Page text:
Now this is not to say that this guy overnight started waving the ETH flag; however, he now knows there’s more to UFOs then swamp gas and heat inversions.

You wrote:

And that's the problem with ufology - too many people who "know" something about what is still "unknowable."

And if you don't agree with that, then prove me wrong. Prove, beyond a reasonable doubt, that the ETH is the ETF(act). Prove, beyond a reasonable doubt, that Roswell, or, God forbid, Aztec, were crashed spaceships from another world

You won't, because you can't.

But you can believe it.


I concede the fact that “I can’t change your mind”; "respectfully," I don’t think that’ll ever happen, even if ET landed on the White House lawn—your requirements don't seem to exist.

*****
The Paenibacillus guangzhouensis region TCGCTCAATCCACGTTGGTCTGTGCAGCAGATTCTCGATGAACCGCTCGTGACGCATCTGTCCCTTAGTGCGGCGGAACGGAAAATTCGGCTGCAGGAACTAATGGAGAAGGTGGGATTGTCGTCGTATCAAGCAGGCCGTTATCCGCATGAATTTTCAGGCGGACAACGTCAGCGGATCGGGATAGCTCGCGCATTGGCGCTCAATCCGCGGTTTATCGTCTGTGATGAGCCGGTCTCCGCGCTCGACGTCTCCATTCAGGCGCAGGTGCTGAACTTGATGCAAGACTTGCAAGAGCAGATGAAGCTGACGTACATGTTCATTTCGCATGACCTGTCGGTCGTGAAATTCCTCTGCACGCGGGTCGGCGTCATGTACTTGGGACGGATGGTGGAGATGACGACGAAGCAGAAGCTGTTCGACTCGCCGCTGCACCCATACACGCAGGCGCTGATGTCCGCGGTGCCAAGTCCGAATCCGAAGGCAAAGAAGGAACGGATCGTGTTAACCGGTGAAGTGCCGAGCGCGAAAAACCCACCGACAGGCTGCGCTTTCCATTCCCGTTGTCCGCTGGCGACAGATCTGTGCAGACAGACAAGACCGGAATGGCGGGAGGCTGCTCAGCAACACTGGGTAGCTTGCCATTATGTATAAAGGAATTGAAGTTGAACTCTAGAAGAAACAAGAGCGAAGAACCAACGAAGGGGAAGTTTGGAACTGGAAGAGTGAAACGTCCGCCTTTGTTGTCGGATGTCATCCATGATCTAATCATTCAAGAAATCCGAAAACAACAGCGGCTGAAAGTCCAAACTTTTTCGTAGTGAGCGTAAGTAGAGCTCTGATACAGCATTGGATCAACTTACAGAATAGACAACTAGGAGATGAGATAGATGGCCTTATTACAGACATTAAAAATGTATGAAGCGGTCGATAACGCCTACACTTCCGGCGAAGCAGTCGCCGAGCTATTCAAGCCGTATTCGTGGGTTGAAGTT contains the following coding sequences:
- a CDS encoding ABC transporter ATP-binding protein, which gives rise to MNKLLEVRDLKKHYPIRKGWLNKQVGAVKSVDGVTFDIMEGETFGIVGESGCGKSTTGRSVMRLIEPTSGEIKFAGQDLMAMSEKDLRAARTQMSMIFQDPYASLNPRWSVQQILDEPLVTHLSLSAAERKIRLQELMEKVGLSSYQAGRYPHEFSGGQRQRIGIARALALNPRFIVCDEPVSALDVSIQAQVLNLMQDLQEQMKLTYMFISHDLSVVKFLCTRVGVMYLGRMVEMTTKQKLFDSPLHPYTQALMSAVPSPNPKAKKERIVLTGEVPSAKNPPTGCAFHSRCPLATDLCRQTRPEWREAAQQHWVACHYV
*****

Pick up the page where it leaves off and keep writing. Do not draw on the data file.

You wrote:

What it does mean is that your "acceptance" isn't based on an objective analysis of the evidence - it's based on your belief in what that evidence means.

That's why most of us still call it the ETH - as in "hypothesis."


"My beliefs" are formulated from "my objective analysis." My level of acceptance has been broadened by my experiences from that methodology.

Respectfully,
Frank
http://frankwarren.blogspot.com

gordon said...

I've seen Frank's objections to SETI in similar forms from many other sources, but to me, this is a gross mis-representation of the underlying logic and position behind SETI.

The SETI initiative does _not_ rely on the position indicated in Frank's statement

"... all life in the universe is stuck at our level of technological advancement ..."

and I don't understand why this keeps being re-iterated. SETI postulates are something like: